Christine de Pizan

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Related to Christine de Pizan: Leonardo da Vinci

Chris·tine de Pi·zan

or Chris·tine de Pi·san  (krēs-tēn′ də pē-zäN) c. 1364-c. 1431.
French writer noted for her numerous poems of courtly love, a biography of Charles V of France (1404), and several polemical works in defense of womankind, such as Le Livre de la cité des dames (1405).
American Heritage® Dictionary of the English Language, Fifth Edition. Copyright © 2016 by Houghton Mifflin Harcourt Publishing Company. Published by Houghton Mifflin Harcourt Publishing Company. All rights reserved.
References in periodicals archive ?
Developed over four years, it takes inspiration from a 15th century feminist text, Christine de Pizan's "The Book of the City of Ladies."
Blumenfeld-Kosinski, Renate, and Earl Jeffrey Richards, trans, Christine de Pizan: Othea's Letter to Hector (The Other Voice in Early Modern Europe: The Toronto Series, 57), Toronto, Iter Press and Tempe, Arizona Center for Medieval and Renaissance Studies, 2017; paperback; pp.
The four volumes present 59 essays, articles, and extracts of books relating to feminism, most from recent decades, but beginning with Christine de Pizan in the 15th century and including such luminaries as Emma Goldman, Emmeline Pankhurst, bell hooks, and Virginia Woolf.
Moreover, the author's analysis of these specific texts is situated within an impressive historical and critical framework; starting in the late medieval period with brief considerations of 14th-century sumptuary laws and writers such as Christine De Pizan, she draws parallels between descriptions of women's public appearances from the 15th-century works of Leon Battista Alberti to late 19thcentury capitalist society.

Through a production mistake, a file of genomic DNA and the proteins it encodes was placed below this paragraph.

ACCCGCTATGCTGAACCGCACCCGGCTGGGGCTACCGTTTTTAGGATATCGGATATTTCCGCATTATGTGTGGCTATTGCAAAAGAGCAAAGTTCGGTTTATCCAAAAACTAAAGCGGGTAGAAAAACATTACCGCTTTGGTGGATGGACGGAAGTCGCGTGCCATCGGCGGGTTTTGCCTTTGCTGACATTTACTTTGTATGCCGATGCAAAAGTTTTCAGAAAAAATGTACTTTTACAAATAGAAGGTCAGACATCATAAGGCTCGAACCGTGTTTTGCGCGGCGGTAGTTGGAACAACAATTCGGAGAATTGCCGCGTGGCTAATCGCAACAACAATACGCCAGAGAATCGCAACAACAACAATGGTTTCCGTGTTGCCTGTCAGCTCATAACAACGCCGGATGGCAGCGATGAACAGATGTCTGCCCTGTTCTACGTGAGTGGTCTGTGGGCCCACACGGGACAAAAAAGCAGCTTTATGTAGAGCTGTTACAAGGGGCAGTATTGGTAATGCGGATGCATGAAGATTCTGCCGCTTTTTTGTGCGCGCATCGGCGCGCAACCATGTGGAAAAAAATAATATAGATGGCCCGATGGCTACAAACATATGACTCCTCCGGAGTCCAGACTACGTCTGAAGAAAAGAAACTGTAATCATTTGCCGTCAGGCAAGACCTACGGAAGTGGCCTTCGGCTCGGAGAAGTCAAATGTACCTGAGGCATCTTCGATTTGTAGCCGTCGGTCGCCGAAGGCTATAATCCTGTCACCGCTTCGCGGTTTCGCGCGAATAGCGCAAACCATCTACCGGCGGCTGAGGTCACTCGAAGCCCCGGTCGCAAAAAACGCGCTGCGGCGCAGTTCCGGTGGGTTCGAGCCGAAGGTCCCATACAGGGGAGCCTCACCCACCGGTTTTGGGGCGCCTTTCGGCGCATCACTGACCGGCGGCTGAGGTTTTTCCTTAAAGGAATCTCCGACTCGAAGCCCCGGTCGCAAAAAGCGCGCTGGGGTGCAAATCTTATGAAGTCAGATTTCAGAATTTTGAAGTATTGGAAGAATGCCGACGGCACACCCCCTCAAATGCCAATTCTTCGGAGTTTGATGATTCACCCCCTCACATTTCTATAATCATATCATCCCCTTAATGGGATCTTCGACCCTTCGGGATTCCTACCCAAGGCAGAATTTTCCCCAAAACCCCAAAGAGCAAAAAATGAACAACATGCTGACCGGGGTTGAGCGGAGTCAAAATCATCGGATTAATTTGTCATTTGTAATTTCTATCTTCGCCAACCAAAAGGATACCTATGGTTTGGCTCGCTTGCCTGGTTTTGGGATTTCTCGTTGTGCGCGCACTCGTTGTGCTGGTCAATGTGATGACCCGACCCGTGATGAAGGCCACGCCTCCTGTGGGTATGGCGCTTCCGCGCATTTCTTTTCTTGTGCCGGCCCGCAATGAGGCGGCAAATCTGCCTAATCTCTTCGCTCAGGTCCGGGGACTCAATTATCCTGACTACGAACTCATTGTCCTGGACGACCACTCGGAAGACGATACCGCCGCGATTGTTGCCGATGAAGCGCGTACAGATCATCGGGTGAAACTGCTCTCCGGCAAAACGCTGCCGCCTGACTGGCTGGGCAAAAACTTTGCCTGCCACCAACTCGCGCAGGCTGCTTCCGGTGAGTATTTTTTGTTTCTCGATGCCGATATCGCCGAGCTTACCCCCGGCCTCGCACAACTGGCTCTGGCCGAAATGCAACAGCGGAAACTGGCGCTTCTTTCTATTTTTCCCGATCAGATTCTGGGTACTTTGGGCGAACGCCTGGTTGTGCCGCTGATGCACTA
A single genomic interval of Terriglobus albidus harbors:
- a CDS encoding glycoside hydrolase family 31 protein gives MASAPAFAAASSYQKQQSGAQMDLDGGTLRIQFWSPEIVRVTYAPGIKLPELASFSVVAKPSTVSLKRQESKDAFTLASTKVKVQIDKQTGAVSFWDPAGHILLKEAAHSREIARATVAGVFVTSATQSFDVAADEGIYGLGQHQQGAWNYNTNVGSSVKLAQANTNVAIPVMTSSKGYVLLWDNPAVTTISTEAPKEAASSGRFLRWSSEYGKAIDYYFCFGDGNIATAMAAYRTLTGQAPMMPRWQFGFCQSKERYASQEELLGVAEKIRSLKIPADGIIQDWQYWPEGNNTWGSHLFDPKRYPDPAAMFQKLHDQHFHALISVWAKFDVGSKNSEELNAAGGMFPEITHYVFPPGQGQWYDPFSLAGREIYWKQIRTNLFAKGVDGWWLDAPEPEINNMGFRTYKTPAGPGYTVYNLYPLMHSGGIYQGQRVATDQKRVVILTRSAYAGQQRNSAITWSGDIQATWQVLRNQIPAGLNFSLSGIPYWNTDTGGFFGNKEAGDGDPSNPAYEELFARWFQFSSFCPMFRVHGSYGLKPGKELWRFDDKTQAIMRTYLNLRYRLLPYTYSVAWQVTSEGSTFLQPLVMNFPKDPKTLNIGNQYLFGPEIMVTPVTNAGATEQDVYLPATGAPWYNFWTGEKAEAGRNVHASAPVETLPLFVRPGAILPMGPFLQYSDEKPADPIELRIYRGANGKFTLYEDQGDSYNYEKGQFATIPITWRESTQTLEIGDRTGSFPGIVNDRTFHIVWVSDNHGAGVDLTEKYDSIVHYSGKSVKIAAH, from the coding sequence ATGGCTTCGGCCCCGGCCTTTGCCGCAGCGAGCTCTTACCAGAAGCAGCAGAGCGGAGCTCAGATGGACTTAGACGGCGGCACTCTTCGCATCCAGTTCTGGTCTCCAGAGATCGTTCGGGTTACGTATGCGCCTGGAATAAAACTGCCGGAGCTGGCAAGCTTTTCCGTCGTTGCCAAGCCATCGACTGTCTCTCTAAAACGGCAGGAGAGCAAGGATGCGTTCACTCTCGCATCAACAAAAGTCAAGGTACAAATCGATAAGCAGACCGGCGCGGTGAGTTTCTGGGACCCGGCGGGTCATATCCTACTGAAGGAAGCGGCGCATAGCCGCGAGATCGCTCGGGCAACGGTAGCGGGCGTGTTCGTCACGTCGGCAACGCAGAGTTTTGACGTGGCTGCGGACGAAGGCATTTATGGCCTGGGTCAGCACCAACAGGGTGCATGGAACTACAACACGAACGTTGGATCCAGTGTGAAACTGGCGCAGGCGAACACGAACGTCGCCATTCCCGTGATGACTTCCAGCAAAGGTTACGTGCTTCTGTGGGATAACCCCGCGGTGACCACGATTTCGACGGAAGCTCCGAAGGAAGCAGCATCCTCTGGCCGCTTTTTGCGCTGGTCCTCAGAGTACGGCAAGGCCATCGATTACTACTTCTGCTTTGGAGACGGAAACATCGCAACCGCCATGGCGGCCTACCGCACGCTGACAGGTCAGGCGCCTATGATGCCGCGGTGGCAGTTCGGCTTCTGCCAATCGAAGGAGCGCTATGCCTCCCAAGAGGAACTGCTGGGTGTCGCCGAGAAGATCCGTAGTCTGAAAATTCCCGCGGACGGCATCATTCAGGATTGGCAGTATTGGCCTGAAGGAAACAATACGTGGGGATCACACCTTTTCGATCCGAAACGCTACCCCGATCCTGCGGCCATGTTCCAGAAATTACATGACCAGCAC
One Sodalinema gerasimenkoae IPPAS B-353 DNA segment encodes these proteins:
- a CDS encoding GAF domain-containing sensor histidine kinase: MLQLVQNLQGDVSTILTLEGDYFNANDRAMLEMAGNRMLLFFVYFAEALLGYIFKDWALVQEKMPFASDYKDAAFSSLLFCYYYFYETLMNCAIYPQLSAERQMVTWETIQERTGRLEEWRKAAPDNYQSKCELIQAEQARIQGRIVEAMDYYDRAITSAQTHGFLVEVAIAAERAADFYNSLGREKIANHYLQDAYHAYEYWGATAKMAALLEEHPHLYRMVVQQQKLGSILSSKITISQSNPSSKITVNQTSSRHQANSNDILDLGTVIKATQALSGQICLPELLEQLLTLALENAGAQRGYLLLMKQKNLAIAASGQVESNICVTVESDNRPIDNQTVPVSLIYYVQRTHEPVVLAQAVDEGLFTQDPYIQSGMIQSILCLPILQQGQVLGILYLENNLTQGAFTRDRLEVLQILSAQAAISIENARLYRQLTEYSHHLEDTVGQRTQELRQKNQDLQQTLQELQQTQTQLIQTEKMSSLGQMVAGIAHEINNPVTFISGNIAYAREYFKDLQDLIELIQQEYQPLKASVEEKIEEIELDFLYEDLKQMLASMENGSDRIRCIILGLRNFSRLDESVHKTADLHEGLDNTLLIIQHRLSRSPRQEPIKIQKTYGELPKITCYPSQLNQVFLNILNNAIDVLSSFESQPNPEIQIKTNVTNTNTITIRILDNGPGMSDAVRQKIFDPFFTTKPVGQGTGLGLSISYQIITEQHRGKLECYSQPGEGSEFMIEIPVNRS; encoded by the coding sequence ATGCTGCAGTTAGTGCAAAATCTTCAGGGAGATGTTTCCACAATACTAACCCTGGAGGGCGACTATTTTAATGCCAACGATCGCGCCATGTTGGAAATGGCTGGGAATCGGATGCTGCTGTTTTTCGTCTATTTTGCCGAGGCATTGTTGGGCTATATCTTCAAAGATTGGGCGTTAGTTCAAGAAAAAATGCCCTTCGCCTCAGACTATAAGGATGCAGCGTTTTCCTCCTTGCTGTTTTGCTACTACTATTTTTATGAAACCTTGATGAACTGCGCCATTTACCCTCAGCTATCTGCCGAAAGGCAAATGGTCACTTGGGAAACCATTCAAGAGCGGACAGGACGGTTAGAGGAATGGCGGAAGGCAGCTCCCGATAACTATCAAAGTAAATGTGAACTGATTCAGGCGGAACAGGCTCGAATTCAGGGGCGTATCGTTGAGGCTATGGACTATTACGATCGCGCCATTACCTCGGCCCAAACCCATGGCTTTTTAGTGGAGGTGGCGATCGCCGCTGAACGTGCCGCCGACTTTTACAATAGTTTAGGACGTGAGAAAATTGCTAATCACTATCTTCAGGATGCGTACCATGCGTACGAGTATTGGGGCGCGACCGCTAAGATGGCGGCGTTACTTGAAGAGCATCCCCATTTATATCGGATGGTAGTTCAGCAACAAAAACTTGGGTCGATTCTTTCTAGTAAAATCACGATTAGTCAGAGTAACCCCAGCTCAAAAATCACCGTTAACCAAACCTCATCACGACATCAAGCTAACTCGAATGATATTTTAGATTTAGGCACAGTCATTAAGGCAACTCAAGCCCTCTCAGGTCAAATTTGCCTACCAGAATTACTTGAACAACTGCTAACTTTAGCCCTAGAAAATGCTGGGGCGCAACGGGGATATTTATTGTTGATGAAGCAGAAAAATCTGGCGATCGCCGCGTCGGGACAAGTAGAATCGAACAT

Alexandra Verini addresses models of female friendship in the European Middle Ages, arguing that Christine de Pizan and Margery Kempe illustrate a "viable female alternative" to classical models.
Chapter one zeroes in on Christine de Pizan's The Book of the City of Ladies (1405), among other proto-feminist (and otherwise) pre-nineteenth-century texts, to put forth her feminist critique of traditional (masculinist) utopias (18).
Christine de Pizan and the Fight for France, by Tracy Adams.
1367-1426) made his official literary debut in 1402, two years after his masters death, with a loose rendition of Christine de Pizan's Epistre au dieu d'Amours, the first of his poems for which he gives a date.
"Laurel then wrote this book which includes Virginia Woolf, a well-behaved person and badly behaved in her books, and medieval writer Christine de Pizan, who even then said that hundreds of women get forgotten.
"'Perdre son latin': Christine de Pizan and Vernacular Humanism." In Christine de Pizan and the Categories of Difference, edited by Marilynn Desmond, 91-107.
Laura Rinaldi Dufresne, Professor of Art History at Winthrop University, Rock Hill, SC, is the author of The Fifteenth-Century Illustrations of Christine de Pizan's The Book of the City of Ladies and The Treasure of the City of Ladies (2012).